Keyword Analysis & Research: eukaryotic dna replication definition biology


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How does DNA become accessible for replication in eukaryotes?

Eukaryotic DNA is bound to proteins known as histones to form structures called nucleosomes. During initiation, the DNA is made accessible to the proteins and enzymes involved in the replication process. There are specific chromosomal locations called origins of replication where replication begins.

What are the differences between eukaryotic and prokaryotic DNA replication?

The rate of replication is approximately 100 nucleotides per second, much slower than prokaryotic replication. The number of DNA polymerases in eukaryotes is much more than prokaryotes: 14 are known, of which five are known to have major roles during replication and have been well studied.

What enzymes are involved in eukaryotic DNA replication?

The overall process is the same, although differently named enzymes fulfill the same function. For example, DNA pol III is used for the majority of replication in prokaryotes, while in eukaryotes the leading strand is continuously synthesized by the enzyme pol δ, the lagging strand is synthesized by pol ε.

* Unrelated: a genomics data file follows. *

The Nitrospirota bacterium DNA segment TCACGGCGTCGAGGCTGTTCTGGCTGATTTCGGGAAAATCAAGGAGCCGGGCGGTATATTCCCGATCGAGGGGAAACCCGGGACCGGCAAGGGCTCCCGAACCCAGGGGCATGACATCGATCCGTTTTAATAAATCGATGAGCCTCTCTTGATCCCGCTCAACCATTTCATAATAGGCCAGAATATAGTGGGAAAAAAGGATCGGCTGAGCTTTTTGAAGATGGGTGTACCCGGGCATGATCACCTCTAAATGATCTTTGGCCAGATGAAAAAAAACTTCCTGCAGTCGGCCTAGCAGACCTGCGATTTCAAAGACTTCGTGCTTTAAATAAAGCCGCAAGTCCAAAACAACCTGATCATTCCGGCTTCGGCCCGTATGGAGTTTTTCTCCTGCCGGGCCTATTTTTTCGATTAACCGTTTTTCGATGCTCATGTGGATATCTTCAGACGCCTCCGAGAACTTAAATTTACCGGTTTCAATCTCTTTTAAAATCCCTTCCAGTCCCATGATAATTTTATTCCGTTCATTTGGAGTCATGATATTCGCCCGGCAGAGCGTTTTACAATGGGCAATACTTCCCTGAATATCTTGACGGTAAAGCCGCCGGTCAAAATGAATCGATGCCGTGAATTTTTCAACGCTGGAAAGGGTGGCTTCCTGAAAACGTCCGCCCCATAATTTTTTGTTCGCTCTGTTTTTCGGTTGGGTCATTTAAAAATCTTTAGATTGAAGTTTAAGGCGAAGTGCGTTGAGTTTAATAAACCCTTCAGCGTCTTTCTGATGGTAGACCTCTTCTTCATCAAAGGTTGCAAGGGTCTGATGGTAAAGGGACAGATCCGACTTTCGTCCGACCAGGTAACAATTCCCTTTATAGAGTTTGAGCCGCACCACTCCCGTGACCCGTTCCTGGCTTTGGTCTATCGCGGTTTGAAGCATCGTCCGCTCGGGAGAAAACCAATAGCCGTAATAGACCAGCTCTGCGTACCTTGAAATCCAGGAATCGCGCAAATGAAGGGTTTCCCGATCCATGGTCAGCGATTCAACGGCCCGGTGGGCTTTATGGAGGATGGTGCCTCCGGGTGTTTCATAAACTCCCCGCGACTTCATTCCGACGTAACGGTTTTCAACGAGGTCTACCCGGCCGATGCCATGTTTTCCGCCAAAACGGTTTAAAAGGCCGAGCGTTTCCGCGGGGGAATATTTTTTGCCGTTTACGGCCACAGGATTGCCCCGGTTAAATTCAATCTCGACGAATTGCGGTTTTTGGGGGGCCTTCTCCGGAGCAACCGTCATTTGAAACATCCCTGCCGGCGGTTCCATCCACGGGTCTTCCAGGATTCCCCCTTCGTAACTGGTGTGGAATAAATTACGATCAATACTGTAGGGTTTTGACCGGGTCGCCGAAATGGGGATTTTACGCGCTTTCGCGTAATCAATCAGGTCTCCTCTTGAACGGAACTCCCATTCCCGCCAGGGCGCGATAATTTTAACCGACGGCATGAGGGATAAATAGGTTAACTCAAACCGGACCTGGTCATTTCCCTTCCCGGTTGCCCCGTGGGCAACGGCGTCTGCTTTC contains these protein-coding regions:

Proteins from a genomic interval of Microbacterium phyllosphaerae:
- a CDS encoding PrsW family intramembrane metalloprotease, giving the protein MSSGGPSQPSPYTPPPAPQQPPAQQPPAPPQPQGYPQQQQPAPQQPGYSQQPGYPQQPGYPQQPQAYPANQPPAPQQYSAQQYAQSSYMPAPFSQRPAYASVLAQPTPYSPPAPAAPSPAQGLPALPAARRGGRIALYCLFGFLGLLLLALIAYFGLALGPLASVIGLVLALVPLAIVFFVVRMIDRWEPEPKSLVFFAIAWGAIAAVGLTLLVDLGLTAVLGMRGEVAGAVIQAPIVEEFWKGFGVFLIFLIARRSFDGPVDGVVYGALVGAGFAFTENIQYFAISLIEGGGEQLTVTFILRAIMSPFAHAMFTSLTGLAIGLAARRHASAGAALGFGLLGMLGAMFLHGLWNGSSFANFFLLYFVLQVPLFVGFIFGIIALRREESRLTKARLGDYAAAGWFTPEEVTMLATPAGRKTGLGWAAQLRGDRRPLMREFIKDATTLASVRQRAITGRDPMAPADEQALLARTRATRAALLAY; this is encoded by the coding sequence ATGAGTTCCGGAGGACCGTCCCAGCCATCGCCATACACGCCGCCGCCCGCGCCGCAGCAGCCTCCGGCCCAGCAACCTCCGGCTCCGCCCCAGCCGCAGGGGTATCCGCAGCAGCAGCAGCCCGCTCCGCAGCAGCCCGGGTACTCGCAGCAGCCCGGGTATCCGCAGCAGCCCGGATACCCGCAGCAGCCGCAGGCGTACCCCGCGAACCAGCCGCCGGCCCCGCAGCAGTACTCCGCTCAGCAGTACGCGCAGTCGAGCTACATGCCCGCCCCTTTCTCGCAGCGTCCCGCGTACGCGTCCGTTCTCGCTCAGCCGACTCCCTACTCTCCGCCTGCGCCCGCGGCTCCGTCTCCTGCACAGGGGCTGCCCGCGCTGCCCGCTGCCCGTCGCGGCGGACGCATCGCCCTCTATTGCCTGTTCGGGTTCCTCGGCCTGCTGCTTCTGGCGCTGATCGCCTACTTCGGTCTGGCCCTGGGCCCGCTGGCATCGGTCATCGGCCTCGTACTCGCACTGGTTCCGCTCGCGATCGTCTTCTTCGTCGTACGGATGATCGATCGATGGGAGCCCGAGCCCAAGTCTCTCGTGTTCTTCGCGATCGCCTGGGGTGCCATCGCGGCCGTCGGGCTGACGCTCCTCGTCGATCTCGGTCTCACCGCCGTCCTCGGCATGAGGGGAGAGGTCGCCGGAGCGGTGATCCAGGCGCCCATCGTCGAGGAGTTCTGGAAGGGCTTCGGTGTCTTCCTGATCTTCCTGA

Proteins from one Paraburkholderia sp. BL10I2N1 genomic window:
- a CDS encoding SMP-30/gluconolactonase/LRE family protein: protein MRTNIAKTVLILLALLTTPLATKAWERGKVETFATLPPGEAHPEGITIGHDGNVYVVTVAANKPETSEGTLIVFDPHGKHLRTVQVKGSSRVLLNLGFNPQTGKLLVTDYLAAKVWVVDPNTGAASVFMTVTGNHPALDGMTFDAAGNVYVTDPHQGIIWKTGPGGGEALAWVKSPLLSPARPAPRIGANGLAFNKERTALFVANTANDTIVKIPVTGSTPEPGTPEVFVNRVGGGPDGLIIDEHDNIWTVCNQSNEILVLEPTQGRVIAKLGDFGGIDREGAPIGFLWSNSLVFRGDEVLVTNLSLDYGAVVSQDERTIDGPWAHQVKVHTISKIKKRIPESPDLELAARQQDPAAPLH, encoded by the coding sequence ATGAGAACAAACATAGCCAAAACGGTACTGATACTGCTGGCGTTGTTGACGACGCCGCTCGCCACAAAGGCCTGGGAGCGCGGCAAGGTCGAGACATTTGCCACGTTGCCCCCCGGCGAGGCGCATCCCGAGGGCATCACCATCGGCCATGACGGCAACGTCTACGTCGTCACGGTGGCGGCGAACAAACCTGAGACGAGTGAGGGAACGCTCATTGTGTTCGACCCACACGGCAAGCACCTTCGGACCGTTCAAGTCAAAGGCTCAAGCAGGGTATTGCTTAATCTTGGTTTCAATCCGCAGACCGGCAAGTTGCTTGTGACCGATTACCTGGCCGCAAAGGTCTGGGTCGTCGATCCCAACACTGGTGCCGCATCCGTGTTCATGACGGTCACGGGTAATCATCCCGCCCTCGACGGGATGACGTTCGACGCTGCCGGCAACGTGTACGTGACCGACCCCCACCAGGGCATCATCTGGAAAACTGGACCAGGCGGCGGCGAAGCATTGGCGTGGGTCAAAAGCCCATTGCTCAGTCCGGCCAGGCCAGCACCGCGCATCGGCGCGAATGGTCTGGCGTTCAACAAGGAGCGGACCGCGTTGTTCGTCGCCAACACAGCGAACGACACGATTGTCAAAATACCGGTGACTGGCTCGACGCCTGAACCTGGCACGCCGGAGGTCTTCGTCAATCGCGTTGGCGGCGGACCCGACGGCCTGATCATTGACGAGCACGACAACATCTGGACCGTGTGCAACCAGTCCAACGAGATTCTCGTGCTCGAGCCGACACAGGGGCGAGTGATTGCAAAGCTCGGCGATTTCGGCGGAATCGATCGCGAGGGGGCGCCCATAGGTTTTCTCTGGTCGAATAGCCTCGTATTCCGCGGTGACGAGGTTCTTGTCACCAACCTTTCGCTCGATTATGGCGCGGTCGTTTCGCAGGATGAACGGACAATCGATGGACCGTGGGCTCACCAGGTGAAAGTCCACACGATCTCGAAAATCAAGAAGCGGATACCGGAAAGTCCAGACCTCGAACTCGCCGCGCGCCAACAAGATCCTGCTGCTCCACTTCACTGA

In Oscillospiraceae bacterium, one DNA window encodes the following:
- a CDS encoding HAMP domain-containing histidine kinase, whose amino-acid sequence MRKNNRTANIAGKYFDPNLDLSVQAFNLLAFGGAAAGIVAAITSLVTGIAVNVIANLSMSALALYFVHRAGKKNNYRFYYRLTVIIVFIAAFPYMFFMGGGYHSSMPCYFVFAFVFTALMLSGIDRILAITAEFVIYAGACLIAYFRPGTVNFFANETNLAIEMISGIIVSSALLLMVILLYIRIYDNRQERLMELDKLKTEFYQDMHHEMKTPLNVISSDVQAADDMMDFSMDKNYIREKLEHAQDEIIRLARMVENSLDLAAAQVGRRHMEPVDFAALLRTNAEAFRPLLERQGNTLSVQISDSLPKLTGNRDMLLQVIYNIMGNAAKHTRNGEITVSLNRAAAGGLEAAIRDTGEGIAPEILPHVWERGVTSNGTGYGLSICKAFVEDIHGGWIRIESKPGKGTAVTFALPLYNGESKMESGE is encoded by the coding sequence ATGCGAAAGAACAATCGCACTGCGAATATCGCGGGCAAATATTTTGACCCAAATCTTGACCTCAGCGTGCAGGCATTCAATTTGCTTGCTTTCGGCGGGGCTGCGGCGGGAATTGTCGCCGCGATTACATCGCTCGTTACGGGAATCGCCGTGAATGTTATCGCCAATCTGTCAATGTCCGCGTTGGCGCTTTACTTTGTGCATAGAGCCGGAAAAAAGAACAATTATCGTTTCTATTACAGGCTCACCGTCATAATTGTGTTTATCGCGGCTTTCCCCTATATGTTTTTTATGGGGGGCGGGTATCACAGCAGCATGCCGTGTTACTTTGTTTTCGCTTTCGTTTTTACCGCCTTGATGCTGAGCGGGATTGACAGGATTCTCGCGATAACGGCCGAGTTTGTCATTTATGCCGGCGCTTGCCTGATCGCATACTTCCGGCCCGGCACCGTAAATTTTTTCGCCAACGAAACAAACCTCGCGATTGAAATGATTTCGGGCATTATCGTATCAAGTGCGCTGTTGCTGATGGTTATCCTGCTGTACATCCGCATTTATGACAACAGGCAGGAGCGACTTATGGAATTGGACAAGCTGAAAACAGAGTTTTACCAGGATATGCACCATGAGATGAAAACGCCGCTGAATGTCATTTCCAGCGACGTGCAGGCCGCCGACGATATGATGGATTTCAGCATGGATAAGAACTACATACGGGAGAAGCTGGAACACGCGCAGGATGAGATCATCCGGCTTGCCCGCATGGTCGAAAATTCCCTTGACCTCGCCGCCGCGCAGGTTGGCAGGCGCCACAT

What proteins are involved in eukaryotic DNA replication?

They are known as pol α, pol β, pol γ, pol δ, and pol ε. The essential steps of replication are the same as in prokaryotes. Before replication can start, the DNA has to be made available as template. Eukaryotic DNA is bound to basic proteins known as histones to form structures called nucleosomes.

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